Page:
In a speech at Little Rock Jan. 26, President Bush pointed out Dr. Sara McBee of Fayetteville and said that she'd stopped delivering babies because of rising insurance costs that were "a direct result of too many junk lawsuits."
Bush did not mention (although he knew it, according to McBee), that a medical malpractice suit is pending against McBee by a couple who say their child was born with brain damage and multiple disabilities because of mistakes by the doctor. But McBee says Bush was correct in saying she stopped delivering babies because of high insurance costs. The malpractice suit had nothing to do with the decision, she said.
Bush was promoting his legislation to restrict medical malpractice lawsuits. He told the crowd:
"Sara McBee is here. There's Sara. She's from Fayetteville, Arkansas. She practices family medicine. She was delivering between 80 and 100 babies a year. Now, there's a soul - a good soul, who loves life to the point where she's willing to take her talents and deliver babies. It must be an unbelievably satisfying profession to bring life to be.
"And yet, in July of 2002, her insurance premiums had more than doubled. See, the litigation culture made it nearly impossible for her to practice her love. I say nearly impossible, because she wouldn't break her commitments to expecting patients and hung in there for a year. But her premiums continued to rise, and Dr. McBee has stopped delivering babies, as a direct result of too many junk lawsuits. And that's not right. That's not right." (Applause.)
Roger and Linda Capper, parents of Levi David Capper, have filed suit in Washington Circuit Court against Sara McBee, D.O.; James W. Gorman, M.D., and Washington Regional Medical Center. McBee is a family practice physician authorized by WRMC to admit and attend obstetrical patients and perform vaginal deliveries, but not caesarean sections. Gorman is an obstetrician and gynecologist. According to the suit, McBee admitted Linda Capper to the medical center on the morning of Jan. 30, 2000. During the course of the day, McBee "did a lot of things wrong," Timothy L. Brooks, the Cappers' lawyer, says. Some of these alleged mistakes were reported by a nurse to Gorman, chairman of obstetrics and gynecology at WRMC, according to the suit, but he took little action until finally performing a caesarean at 11:30 p.m. The suit says that Levi suffers from profound brain damage, that he has the development of a four-month-old infant though he's over 3 years old, that his condition is permanent, and that his life expectancy has been significantly reduced. Trial is set for May 24. This is the first suit against McBee. McBee said the White House had called her, invited her to attend Bush's speech and to sit at his table and talk with him, along with other physicians and hospital administrators, before the speech. "My understanding is that the Arkansas Medical Society gave them quite a number of names," she said. "I was asked to tell him why my partners and I quit obstetrics. The president was well aware of this lawsuit. I was well aware that if I stuck my neck out, the trial lawyers would try to make it sound like the suit was behind it."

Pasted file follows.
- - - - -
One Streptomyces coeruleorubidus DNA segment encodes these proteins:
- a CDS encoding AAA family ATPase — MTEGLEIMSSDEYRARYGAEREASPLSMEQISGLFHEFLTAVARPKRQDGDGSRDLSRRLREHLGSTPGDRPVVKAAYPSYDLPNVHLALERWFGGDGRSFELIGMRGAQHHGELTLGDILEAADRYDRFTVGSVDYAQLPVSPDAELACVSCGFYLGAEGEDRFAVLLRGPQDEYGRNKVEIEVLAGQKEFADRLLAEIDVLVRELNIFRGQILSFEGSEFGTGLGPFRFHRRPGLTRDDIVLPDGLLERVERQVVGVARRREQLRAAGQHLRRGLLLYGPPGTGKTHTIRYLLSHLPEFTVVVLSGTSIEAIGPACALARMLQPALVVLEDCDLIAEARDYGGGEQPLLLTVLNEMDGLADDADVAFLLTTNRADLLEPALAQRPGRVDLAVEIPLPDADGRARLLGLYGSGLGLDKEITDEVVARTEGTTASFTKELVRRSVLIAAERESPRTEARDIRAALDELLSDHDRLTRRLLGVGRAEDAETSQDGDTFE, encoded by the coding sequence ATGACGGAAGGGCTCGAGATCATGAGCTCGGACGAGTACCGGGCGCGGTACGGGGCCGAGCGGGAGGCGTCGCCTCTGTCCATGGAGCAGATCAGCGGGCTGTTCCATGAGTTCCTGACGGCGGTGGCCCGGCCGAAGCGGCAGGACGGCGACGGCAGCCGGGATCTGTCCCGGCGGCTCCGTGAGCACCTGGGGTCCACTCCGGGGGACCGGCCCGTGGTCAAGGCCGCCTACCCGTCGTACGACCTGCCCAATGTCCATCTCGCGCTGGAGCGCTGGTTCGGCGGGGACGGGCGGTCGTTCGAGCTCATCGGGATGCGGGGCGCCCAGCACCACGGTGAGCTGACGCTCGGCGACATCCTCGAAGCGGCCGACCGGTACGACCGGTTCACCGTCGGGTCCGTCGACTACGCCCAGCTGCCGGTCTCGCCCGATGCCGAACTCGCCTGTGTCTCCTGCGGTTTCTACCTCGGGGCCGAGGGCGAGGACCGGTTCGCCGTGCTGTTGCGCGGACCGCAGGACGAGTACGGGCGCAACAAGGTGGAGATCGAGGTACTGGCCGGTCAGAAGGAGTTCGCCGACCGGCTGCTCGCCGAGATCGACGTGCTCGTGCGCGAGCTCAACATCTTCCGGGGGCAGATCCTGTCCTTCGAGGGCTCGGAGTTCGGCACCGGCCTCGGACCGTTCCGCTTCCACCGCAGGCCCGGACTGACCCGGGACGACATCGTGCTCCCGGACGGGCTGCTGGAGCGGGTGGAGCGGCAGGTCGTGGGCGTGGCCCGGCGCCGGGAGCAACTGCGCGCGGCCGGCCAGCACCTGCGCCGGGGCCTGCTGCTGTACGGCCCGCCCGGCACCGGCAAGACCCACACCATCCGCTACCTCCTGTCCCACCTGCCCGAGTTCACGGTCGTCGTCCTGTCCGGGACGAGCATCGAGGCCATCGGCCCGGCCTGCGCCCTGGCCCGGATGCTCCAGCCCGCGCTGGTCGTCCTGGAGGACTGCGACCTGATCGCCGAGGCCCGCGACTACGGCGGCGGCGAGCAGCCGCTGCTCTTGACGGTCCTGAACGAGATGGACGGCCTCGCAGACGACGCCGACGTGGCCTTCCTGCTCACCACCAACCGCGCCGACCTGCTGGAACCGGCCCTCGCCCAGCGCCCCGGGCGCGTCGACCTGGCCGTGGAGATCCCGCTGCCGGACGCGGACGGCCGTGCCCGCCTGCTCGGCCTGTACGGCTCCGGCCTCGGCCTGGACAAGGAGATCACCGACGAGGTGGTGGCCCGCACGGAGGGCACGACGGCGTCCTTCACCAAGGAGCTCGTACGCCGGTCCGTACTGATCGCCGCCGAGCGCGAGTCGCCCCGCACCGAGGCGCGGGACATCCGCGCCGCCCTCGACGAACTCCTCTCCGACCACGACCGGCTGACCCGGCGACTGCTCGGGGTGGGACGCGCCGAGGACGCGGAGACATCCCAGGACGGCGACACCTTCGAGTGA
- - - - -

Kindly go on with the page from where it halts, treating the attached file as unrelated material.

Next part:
Asked if she supported Bush's bill, she said she hadn't read it. "Nobody asked [at the White House] if I supported Bush or his bill. … I support the concept. Something is going to have to change."
Brooks said the Cappers were upset by Bush's remarks, because they believed there was a suggestion that their suit was frivolous. It's not, Brooks said.
Little Rock police responding to a disturbance call near Eighth and Sherman Streets about 12:40 a.m. killed a man with a long gun, Police Chief Kenton Buckner said in an early morning meeting with reporters.
Crystal Bridges Museum of American Art is installing Sol Lewitt's 70-foot eye-crosser "Wall Drawing 880: Loopy Doopy," waves of complementary orange and green, on the outside of the Twentieth Century Gallery bridge. You can glimpse painters working on it from Eleven, the museum's restaurant, museum spokeswoman Beth Bobbitt said
Ted Suhl, the former operator of residential and out-patient mental health services, has lost a second bid to get a new trial on his conviction for paying bribes to influence state Human Services Department policies. Set for sentencing Thursday, Suhl faces a government request for a sentence up to almost 20 years. He argues for no more than 33 months.
The Observer will be moving soon. Not out of The Observatory, thank God, as we're sure it will take the wagon from the 20 Mule Team Borax box to get us away from there after 14 years of accumulation, plus a team of seasoned Aussie wildlife wranglers to herd our pair of surly wildcats into a crate. No, just out of the office we've been in at the Fortress of Employment for going on five years, which is bad enough. We're moving to the other side of the building here in a few months.